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The Provence cure for the brokenhearted

Ever since Henry's death, I'd been losing things.   I lost keys, sunglasses, checkbooks. I lost a spatula and found it in the freezer, along with a bag of grated cheese.   I lost a note to Abbot's third-grade teacher explaining how I'd lost his homework.   I lost the caps to toothpaste and jelly jars. I put these things away open-mouthed, lidless, airing. I lost hairbrushes and shoes--not just one of a pair, but both.   I left jackets behind in restaurants, my pocketbook under my seat at the movies, my keys on the checkout counter of the drugstore--afterward, I sat in my car for a moment, disoriented, trying to place exactly what was wrong and then trudged back into the store, where the checkout girl jingled them for me above her head.   I got calls from people who were kind enough to return things. And when things were gone--just gone--I retraced my steps and then got lost myself. Why am I here at this mini mart? Why am I back at the deli counter?   I lost track of friends. They had babies, defended dissertations, had art showings and dinner parties and backyard barbecues ...   Most of all, I lost track of large swaths of time. Kids at Abbot's bus stop and in the neighborhood and in his class and on his Little League team kept inching taller all around me. Abbot kept growing, too. That was the hardest to take.   I also lost track of small pieces of time--late mornings, evenings. Sometimes I would look up and it was suddenly dark outside, as if someone had flipped a switch. The fact of the matter was, life charged on without me. This realization still caught me off guard even two years later, although by this point it had become a habit, a simple unavoidable fact: The world charged on and I did not.   So it shouldn't have come as a surprise to me that Abbot and I were running late for the bridesmaid bonding on the morning of my sister's wedding. We had spent the morning playing Apples to Apples, interrupted by phone calls from the Cake Shop.   "Jude ... Jude, slow down. Five hundred lemon tarts?" I stood up from the couch where Abbot was eating his third freezer pop of the morning--the kind that come in vivid colors packaged in plastic tubes that you have to snip with scissors and that sometimes make you cough. Even this detail is pained: Abbot and I had been reduced to eating frozen juice in plastic. "No, no, I'm sure," I continued. "I would have written down the order. At least ... Shit. This is probably my fault. Do you want me to come in?"   Henry hadn't only been my husband; he'd also been my business partner. I'd grown up making delicate pastries, thinking of food as a kind of art, but Henry had convinced me that food is love. We'd met during culinary school, and shortly after Abbot was born we'd embarked on another labor of love: the Cake Shop.   Jude had been with us from the start. She was a single mom--petite, mouthy, with short bleached-out hair and a heart-shaped face--that strange combination of beauty and toughness. She was our first hire and had a natural flair, a great sense of design, and marketing savvy. After Henry's death, she'd stepped up. Henry had been the one to handle the business side of things, and I'd have lost the shop, I'm quite sure, if it weren't for Jude. Jude became the guiding force, my rudder. She kept things going.   I was about to tell Jude that I'd be at the shop in half an hour when Abbot reached up and tugged on my sleeve. He pointed at the watch he wore, its face in the shape of a baseball. Perhaps as a result of my spaciness, Abbot insisted on keeping his own time.   When I realized that it was now after noon, I shouted, "The wedding! I'm so sorry! I've got to go!" then hung up the phone.   Abbot, wide-eyed, said, "Auntie Elysius is going to be so mad!" He leaned over to scratch a mosquito bite on his ankle. He was wearing his short white sports socks and his ankle looked like it had a golfer's tan, but really it was dirt.   "Not if we hurry!" I said. "And grab some calamine lotion so you don't itch during the ceremony."   We darted around our little three-bedroom bungalow madly. I found one of my heels in the closet and the other in Abbot's bedroom in a big tub of Legos. Abbot was wrestling on his rented tux. He struggled with the tiny cuff buttons, searching for the clip-on tie and cummerbund--he'd chosen red because it was the color that Henry had worn at our wedding. I wasn't sure that was healthy, but didn't want to draw attention to it.   I threw on makeup and slipped the bridesmaid's dress over my head, grateful that the dress wasn't your typical bridesmaid's horror show--my sister had exquisite taste, and this was the most expensive dress I'd ever worn, including my own wedding dress.   When I'd declined the role of Elysius's matron of honor--or was it, to be grimly accurate, widow of honor?--my sister had been visibly relieved. She knew that I'd only gum up the works. In a heartbeat, she'd called an old college friend with a marketing degree, and I was happily demoted to bridesmaid. Abbot had been enlisted as the ring bearer, and to be honest, I didn't even feel like I was up for the role of mother-of-the-ring-bearer. I'd made a last-minute excuse to get out of the rehearsal dinner the night before and that day's spa treatment and group hair appointment. When your husband has died, you're allowed to just say, "I can't make it. I'm so sorry." If your husband died in a car accident, like mine, you're allowed to say, "I just can't drive today." You can simply shake your head and whisper, "Sorry." And people excuse you, immediately, as if this is the least they can do for you. And perhaps it is.   This was wearing on my sister, however. She'd made me promise that I would be at her house two hours before the wedding. There was a strict agenda that we had to stick to, and it included drinking mimosas with all of the bridesmaids while each gave an intimate little toast. Elysius likes it when the world finds her as its proper axis. I couldn't judge her for that; I was painfully aware of how selfish my grief was. My eight-year-old son had lost his father. Henry's parents had lost their son. And Henry lost his life. What right did I have to use Henry's death as an excuse--time and again--to check out?   "Can I bring my snorkel stuff?" Abbot called down the hallway.   "Pack an overnight bag and bring the gear," I said, shoving things into a small suitcase of my own. My sister lived only twenty minutes away--a quick ride from Tallahassee to the countryside in Capps--but she wanted family to spend the night. It was an opportunity to capture my mother's attention and mine and hold it for as long as possible--to relive the strong bond the three of us had once had. "You can snorkel in the morning with Pop-pop."   Abbot ran out of his bedroom, sliding down the hall to my doorway, still wearing his sports socks. He was holding the cummerbund in one hand and the clip-on bow tie in the other. "I can't get these to stick on!" he said. His starched collar was sticking up by his cheeks, like the Halloween he dressed as Count Dracula.   "Don't worry about it. Just bring it all." I was fussing with the clasp of a string of pearls my mother had lent me for the occasion. "There will be ladies there with nervous energy and nothing to do. They'll fix you up."   "Where will you be?" he asked with an edge of anxiety in his voice. Since Henry's death, Abbot had become a worrier. He'd started rubbing his hands together, a new tic--a little frenzy, the charade of a vigorous hand-washing. He'd become a germophobe. We'd seen a therapist, but it hadn't helped. He did this when he was anxious and also when he sensed I was brooding. I tried not to brood in front him, but it turned out that I wasn't good at faking chipper, and my fake chipperness made him more nervous than my brooding--a vicious cycle. Now that his father was gone, did he feel more vulnerable in the world? I did.   "I'll be with the other bridesmaids doing mandatory bridesmaidish things," I reassured him. It was at this moment that I remembered that I was supposed to have my toast prepared. I'd written a toast on a napkin in the kitchen and, of course, had since lost it and now couldn't remember anything I'd written. "What nice things should I say about Auntie Elysius? I have to come up with something for a toast."   "She has very white teeth and buys very good presents," Abbot said.   "Beauty and generosity," I said. "I can work with that. This is going to all be fine. We're going to enjoy ourselves!"   Excerpted from The Provence Cure for the Brokenhearted: A Novel by Bridget Asher All rights reserved by the original copyright owners. Excerpts are provided for display purposes only and may not be reproduced, reprinted or distributed without the written permission of the publisher.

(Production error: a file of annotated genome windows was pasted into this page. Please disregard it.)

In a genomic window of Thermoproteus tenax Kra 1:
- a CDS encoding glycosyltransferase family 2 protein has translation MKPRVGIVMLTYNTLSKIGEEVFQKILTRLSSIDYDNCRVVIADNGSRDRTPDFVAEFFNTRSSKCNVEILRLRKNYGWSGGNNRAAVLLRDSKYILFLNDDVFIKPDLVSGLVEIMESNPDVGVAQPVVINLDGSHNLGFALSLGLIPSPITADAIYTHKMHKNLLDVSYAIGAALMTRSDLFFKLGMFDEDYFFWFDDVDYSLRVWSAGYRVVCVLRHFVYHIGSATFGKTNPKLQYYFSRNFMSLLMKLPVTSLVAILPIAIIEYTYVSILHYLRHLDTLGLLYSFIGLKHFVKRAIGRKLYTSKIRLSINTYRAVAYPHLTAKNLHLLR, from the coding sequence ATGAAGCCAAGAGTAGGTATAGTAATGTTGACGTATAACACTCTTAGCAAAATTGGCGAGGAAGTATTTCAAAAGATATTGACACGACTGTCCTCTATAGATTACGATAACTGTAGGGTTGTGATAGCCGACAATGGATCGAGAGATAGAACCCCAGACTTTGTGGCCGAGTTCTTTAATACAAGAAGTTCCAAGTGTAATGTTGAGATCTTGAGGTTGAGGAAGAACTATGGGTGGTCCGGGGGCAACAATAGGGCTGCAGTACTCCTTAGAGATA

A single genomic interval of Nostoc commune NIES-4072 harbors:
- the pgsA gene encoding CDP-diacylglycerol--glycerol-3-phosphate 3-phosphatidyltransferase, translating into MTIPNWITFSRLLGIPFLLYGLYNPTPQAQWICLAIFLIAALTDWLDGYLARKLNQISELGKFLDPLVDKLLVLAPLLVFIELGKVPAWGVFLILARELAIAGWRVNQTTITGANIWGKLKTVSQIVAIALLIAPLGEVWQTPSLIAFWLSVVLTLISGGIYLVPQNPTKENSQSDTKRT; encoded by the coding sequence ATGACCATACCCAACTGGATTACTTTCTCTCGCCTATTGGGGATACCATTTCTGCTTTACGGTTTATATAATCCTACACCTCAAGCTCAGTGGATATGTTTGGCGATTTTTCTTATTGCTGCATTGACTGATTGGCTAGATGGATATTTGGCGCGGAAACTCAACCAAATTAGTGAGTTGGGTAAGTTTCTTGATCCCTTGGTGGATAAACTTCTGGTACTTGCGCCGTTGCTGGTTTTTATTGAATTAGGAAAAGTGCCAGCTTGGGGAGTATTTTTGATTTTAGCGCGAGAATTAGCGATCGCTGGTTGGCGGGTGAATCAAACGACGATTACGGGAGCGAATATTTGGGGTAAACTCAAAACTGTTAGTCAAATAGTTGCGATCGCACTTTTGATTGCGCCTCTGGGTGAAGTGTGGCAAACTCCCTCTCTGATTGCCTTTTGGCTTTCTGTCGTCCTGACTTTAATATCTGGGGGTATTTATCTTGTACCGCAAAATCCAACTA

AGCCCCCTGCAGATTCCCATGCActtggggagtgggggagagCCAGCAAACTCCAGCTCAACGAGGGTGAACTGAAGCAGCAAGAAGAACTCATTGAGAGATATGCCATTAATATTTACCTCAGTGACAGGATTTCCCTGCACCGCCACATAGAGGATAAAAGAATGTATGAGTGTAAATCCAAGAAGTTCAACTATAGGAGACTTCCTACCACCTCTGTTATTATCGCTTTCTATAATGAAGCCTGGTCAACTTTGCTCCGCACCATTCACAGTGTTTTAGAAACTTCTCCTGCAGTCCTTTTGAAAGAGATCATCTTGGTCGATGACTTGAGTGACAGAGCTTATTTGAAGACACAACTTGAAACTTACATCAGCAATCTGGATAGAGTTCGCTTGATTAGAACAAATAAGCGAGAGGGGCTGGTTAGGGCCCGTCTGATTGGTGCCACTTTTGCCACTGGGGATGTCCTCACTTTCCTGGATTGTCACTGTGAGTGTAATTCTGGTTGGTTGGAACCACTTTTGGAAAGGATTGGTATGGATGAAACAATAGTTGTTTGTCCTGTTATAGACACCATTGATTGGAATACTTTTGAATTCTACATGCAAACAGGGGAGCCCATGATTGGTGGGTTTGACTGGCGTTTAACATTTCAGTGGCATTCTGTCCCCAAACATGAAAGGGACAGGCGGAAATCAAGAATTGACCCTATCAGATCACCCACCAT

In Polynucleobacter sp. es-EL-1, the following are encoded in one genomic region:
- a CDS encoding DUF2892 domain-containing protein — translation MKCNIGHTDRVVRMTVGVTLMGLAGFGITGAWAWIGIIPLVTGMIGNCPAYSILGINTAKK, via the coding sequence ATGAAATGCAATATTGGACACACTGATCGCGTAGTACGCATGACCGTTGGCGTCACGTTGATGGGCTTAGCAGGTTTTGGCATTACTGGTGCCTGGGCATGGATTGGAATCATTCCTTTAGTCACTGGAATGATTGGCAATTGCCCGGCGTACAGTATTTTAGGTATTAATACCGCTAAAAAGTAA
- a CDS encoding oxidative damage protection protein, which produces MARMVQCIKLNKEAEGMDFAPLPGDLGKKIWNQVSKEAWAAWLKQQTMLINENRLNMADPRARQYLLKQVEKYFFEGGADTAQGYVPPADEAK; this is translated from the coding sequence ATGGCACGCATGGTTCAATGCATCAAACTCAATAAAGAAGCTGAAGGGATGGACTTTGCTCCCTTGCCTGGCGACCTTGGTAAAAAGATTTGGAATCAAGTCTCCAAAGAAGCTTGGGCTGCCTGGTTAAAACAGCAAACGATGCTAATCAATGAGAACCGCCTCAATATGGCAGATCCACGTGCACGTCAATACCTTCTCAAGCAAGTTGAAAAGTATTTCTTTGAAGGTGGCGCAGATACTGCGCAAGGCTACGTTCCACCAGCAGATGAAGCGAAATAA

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by Bridget Asher